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It's different from a hurricane or tornado where you can look outside and see the damage. The destruction is, for most people, invisible and ongoing.

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Tough.

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So I don't think I've given myself permission to experience covid as a terrible long term disaster, but it is and I think we're doing that thing a lot of us, myself included, where we're looking for disaster relief while the hurricane is still blowing the shutters off the house.

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We just don't know how to do it. Which brings me to the second expert that Haley interviewed, Pauline. Boss, Doctor, Boss is a family therapist and professor emeritus of social sciences at the University of Minnesota, and she specializes in ambiguous loss. Haley also talks to Michael Maddis, who's an MD and a professor of thoracic surgery, also at the University of Minnesota. Now, I'll say I know a lot about ambiguous loss because while I've experienced it, I'm experiencing it now and again.

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I've experienced it in the past and I've also studied it. An ambiguous loss or ambiguous grief is really tough because.

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It can be a little. Crazy making, because there's not that kind of evidence that we need to show ourselves or show other people because we feel like we have to justify our grief. It's like. It's a loss that's hard to name. And, you know. Again, I'll let you dig into the article, because there's a lot more than what I'm sharing with you on the podcast, but I'll tell you what came up for me around ambiguous loss.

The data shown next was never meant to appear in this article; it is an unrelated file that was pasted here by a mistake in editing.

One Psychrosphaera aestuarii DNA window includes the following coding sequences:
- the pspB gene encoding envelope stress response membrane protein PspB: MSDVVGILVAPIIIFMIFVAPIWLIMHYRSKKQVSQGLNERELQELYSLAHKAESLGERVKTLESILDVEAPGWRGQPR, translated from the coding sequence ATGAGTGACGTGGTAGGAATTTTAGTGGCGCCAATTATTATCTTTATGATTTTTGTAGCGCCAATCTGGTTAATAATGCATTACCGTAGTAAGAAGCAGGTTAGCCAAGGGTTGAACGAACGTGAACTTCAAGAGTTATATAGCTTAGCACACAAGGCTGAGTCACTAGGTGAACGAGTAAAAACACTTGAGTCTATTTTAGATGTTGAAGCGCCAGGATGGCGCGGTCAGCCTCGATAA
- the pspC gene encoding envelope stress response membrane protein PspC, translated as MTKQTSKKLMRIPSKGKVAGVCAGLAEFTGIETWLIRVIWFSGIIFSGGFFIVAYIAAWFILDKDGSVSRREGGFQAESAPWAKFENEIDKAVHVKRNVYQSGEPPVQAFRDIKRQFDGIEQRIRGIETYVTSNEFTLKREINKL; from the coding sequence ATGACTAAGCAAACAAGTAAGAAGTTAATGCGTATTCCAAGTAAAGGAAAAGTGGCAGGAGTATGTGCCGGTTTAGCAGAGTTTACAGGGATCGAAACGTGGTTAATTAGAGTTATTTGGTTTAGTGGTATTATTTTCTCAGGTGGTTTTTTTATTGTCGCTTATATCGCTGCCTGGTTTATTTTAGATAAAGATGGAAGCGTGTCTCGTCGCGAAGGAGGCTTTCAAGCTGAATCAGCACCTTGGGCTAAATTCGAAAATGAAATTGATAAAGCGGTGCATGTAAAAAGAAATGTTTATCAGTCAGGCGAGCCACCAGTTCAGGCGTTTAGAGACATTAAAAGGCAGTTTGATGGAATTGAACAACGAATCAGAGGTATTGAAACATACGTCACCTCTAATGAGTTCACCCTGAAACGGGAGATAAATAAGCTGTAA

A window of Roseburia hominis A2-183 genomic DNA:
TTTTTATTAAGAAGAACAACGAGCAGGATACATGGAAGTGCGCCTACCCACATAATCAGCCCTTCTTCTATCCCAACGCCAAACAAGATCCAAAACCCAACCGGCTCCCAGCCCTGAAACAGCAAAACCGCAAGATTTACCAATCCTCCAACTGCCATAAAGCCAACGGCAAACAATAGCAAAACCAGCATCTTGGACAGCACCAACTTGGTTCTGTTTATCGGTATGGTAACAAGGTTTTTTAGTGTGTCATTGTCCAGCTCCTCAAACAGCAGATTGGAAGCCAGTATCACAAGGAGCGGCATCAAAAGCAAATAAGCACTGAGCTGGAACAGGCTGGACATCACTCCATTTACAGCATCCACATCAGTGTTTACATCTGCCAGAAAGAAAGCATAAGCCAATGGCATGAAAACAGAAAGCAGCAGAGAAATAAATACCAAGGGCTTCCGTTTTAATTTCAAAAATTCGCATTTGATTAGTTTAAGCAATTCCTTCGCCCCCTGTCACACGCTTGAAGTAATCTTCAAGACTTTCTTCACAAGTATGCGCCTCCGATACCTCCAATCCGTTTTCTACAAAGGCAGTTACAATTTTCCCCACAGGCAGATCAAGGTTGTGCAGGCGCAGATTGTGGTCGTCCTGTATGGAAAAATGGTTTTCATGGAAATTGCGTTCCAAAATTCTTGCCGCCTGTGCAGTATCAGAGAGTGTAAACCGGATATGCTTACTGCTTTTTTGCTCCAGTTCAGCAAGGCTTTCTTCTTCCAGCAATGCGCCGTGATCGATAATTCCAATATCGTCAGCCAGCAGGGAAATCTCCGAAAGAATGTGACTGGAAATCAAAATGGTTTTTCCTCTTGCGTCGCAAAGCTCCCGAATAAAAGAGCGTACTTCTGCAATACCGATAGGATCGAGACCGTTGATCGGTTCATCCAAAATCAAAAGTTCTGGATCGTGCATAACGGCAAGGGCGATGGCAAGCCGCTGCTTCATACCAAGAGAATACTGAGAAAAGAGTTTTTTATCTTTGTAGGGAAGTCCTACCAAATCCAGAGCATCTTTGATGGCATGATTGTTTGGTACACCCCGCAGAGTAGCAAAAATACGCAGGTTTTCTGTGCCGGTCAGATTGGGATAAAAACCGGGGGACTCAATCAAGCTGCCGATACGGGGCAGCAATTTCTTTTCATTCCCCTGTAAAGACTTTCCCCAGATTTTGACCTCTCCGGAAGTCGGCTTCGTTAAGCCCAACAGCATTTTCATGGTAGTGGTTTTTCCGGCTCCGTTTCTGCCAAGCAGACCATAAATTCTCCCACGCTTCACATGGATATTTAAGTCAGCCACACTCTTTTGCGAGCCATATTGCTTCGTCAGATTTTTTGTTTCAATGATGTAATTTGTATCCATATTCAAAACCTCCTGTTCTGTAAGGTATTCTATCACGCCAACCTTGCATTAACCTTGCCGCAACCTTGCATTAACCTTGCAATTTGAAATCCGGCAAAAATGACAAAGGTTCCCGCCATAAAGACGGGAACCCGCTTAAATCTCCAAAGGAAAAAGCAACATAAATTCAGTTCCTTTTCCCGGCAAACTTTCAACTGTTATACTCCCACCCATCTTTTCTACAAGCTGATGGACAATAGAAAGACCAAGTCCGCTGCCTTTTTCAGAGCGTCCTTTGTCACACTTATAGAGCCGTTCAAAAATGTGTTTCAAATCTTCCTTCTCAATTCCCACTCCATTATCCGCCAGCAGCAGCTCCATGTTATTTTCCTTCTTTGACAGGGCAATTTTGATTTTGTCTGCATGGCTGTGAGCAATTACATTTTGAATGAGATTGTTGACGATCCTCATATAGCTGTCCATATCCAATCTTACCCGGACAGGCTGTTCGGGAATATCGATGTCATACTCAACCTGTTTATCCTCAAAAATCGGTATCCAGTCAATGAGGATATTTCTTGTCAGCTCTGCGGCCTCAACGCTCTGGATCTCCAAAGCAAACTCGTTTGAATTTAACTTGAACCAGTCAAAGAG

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And I wish you could see me right now, I'm clenching my fist because I don't want to talk about this, but I'm going to share it with you in case anyone else needs to hear it. I'm a problem solver. And a go getter. And. I'm also in recovery, so I try not to you know, Anne Lamott says that help is the sunny side of control. So I try not to orchestrate people's lives, especially my kids, but.

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I do help them when I see them struggling and I do try to problem solve and we have this kind of rule in our house where it's not our job to dream your dream or set your goal.

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Our job is to encourage you to set your own dream, set your own goal, and then we'll use our experience and perspective to let you know how we think you could achieve it and you can act on that or you don't have to act on that. But that's that's our job as a parent, not to set the goal, not to dream the dream, but say if your goal is to make this team or get the scholarship or get this job, here are some things you should think about that will be helpful.

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And then you can choose to do them and shoot or choose not to do them. Oh, my God. And when you choose not to do them. And I know that you're setting yourself up for a real disappointment. It's so hard, but I really try to step back. But this ambiguous loss that I'm experiencing right now that just hit me like a ton of bricks.